Fuel management and identifying areas most at risk feature heavily in a new bushfire management plan to operate across South Australia for the next four summers.
Development of the strategy to enhance bushfire resilience and safety was a key recommendation of an independent review sparked by devastating fires on Kangaroo Island and in the Adelaide Hills two summers ago.
Emergency Services Minister Vincent Tarzia said the bushfire management plan provided a roadmap for the delivery of the review's findings.
"The plan builds the foundation for a collaborative approach to bushfire management and will engage and build understanding of shared responsibility for bushfire management in the community," he said.
"Protecting lives and property is a top priority for the government. We will continue doing everything possible to strengthen South Australia's bushfire resilience."
The four-year plan includes clear guidelines for fuel management and property preparation to assist local government and private landholders.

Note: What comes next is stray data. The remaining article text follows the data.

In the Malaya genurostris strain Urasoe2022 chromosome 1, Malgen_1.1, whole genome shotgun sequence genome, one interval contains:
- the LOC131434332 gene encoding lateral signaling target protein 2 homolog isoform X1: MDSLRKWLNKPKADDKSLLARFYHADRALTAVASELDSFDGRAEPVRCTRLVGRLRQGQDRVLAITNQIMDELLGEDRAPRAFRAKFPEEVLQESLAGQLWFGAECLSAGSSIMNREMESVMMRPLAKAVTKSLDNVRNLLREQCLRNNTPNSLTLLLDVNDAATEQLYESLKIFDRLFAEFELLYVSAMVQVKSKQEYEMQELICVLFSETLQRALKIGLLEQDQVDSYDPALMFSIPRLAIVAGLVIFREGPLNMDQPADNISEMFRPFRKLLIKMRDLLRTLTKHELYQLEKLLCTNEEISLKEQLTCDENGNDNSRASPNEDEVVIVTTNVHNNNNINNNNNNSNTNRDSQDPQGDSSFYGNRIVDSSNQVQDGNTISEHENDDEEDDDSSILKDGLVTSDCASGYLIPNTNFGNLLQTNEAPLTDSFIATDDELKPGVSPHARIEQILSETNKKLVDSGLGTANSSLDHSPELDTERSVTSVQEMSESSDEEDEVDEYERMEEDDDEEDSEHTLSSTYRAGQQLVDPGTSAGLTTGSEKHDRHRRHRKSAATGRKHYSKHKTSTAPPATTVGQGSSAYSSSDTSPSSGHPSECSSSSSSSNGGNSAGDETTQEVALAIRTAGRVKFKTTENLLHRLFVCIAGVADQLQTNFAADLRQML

It also comes after a record year for fuel load management with 96 burns across 6200 hectares.
In response to the bushfire review, the state government has committed $97.5 million for additional support and resources for volunteers, including extra staff and equipment, better protection for critical assets, enhanced communications, state-of-the-art technology and improved mental health assistance for the emergency services sector.
Country Fire Service acting Chief Officer Georgie Cornish said all landholders and community members had a part to play in managing bushfire risk.
"It's only through collaboration and joint effort that we'll be able to reduce the impact of large-scale bushfires in the future," Ms Cornish said.
"We now have a clear roadmap for the way forward, and we'll be commissioning high-level research to help identify major risks and identify the areas where we are most vulnerable as a state.
"The actions we take now can dramatically affect the impact of bushfires on individuals, businesses and communities when they occur."
Australian Associated Press